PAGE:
Having spent two years clicking my own aching heels across the aforementioned luxury retailer’s marble floors, I can recognize the contours of my features in that vacuous, upturned mouth. I hear too the echoes of my voice uttering such atrocious phrases as “Are you finding everything OK?” or “Isn’t that jacket just fabulous?” Though as willing as I was to offer help in “finding everything,” or as “fabulous” as I might have actually believed that jacket to be, my relationship with these goods was limited by the very nature of my position within the retailer that charged me with the responsibility of selling them. More specifically, as an employee of this retailer, the items I offered to the customer did not belong to me, but to the faceless corporate entity otherwise known as Barneys New York. Neither did I have any relationship with the means of production associated with these items, in spite of what one might think given how convincingly I would deliver such informed statements of origin as “straight from Paris!” For however skillfully I would embellish my sales pitch with the florid phraseology of couture construction, the nimble, pin-pricked hands to which I was referring surely hadn’t ever met my own, my knowledge of the garments to which I would attribute their labor never extending beyond the lifeless, marginally informed narratives I spun to sell them.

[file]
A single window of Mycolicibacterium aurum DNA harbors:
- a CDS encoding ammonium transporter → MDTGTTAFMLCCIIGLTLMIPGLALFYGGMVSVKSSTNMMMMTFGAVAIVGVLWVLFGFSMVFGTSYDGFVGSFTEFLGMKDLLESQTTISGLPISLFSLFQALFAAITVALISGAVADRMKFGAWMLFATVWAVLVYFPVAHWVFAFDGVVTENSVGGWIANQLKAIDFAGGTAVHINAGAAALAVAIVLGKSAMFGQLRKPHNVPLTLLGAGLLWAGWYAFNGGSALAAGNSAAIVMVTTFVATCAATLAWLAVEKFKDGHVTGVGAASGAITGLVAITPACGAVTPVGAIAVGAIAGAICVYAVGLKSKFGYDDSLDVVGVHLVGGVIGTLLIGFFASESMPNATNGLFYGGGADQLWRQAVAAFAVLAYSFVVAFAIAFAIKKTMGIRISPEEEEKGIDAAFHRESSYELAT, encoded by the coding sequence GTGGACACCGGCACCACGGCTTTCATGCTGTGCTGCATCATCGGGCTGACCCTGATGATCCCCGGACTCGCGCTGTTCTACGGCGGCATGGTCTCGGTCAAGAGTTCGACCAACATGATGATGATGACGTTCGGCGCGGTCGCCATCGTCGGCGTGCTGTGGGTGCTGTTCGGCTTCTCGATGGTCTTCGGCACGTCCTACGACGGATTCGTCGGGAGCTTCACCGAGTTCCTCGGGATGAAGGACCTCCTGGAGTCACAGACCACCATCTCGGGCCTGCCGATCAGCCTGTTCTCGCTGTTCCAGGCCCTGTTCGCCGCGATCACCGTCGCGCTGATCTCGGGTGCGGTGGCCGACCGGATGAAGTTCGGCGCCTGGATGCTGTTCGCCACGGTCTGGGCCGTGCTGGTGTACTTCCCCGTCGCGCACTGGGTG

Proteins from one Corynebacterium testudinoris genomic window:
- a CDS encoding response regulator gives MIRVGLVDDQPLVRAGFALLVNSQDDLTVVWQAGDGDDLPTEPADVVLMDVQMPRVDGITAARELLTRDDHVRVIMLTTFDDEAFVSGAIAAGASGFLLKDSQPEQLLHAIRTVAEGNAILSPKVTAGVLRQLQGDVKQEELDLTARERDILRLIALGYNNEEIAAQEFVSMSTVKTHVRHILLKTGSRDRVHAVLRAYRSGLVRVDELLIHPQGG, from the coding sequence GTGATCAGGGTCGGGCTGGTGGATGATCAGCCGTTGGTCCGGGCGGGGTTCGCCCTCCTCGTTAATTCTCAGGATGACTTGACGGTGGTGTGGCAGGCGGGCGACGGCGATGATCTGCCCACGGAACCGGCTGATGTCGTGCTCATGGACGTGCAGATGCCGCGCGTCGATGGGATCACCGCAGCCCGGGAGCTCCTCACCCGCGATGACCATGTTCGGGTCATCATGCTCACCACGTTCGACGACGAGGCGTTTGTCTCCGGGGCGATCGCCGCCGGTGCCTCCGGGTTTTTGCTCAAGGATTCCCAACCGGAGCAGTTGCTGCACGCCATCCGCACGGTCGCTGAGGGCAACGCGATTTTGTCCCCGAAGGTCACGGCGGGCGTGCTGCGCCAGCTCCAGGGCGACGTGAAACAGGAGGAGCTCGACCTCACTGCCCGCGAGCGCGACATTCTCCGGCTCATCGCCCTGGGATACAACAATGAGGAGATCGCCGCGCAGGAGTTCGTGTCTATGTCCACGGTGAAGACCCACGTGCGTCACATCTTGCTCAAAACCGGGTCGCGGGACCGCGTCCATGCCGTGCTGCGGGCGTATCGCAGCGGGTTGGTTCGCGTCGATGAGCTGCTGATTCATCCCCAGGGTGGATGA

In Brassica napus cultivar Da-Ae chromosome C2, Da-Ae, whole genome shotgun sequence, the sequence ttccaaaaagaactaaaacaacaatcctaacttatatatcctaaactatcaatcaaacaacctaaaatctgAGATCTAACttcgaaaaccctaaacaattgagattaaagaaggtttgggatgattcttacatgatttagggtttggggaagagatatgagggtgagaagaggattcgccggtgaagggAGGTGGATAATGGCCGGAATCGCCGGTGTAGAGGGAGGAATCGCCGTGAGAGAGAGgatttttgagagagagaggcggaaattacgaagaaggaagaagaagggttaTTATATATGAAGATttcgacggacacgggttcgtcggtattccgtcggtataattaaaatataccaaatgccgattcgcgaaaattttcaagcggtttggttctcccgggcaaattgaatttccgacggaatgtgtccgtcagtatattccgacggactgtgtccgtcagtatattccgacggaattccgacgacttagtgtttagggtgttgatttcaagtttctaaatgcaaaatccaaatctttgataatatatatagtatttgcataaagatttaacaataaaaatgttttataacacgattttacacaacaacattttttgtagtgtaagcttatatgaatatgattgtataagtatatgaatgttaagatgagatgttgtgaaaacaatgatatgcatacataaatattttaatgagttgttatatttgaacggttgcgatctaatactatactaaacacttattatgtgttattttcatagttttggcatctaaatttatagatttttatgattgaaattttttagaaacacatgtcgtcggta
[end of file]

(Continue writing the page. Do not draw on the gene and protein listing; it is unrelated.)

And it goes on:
Without such a bond to producer or product, employer or consumer, the retail salesforce of which I once counted myself a member is fundamentally alienated as a labor class. In this sense of alienation, both created and sustained by the conditions of their employment, one hears echoes of Guy Debord in his feverish 1967 critique of the nascent dominance of consumer culture, The Society of the Spectacle. As he explains, “The spectacle was born from the world’s loss of unity, and the immense expansion of the modern spectacle reveals the enormity of this loss. The abstractifying of all individual labor and the general abstractness of what is produced are perfectly reflected in the spectacle, whose manner of being concrete is precisely abstraction.” The work of the salesperson is in direct service of the “abstractifying” mechanisms of production and consumption that constitute in part the “spectacle” to which Debord refers. Considered in this light, then, the salesperson is not so much the guardian of the commodity as the guardian of the spectacle.